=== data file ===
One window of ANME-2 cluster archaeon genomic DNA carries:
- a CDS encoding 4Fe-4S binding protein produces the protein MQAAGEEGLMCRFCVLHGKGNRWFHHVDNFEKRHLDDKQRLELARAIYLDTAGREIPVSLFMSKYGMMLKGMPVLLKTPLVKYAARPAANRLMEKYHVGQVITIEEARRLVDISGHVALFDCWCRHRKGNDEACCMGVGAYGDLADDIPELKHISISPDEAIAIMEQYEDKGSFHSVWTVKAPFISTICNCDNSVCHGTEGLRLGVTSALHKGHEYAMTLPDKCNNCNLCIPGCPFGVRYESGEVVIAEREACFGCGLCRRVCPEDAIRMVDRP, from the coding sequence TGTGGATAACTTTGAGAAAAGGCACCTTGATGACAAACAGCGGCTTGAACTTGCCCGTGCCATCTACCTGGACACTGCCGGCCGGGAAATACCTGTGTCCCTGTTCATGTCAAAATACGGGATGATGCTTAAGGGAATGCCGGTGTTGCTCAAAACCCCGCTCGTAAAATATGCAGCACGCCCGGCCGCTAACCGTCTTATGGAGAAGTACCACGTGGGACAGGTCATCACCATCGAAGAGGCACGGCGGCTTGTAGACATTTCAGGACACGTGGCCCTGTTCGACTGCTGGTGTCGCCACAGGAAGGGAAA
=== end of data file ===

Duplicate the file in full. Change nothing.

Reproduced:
One window of ANME-2 cluster archaeon genomic DNA carries:
- a CDS encoding 4Fe-4S binding protein produces the protein MQAAGEEGLMCRFCVLHGKGNRWFHHVDNFEKRHLDDKQRLELARAIYLDTAGREIPVSLFMSKYGMMLKGMPVLLKTPLVKYAARPAANRLMEKYHVGQVITIEEARRLVDISGHVALFDCWCRHRKGNDEACCMGVGAYGDLADDIPELKHISISPDEAIAIMEQYEDKGSFHSVWTVKAPFISTICNCDNSVCHGTEGLRLGVTSALHKGHEYAMTLPDKCNNCNLCIPGCPFGVRYESGEVVIAEREACFGCGLCRRVCPEDAIRMVDRP, from the coding sequence TGTGGATAACTTTGAGAAAAGGCACCTTGATGACAAACAGCGGCTTGAACTTGCCCGTGCCATCTACCTGGACACTGCCGGCCGGGAAATACCTGTGTCCCTGTTCATGTCAAAATACGGGATGATGCTTAAGGGAATGCCGGTGTTGCTCAAAACCCCGCTCGTAAAATATGCAGCACGCCCGGCCGCTAACCGTCTTATGGAGAAGTACCACGTGGGACAGGTCATCACCATCGAAGAGGCACGGCGGCTTGTAGACATTTCAGGACACGTGGCCCTGTTCGACTGCTGGTGTCGCCACAGGAAGGGAAA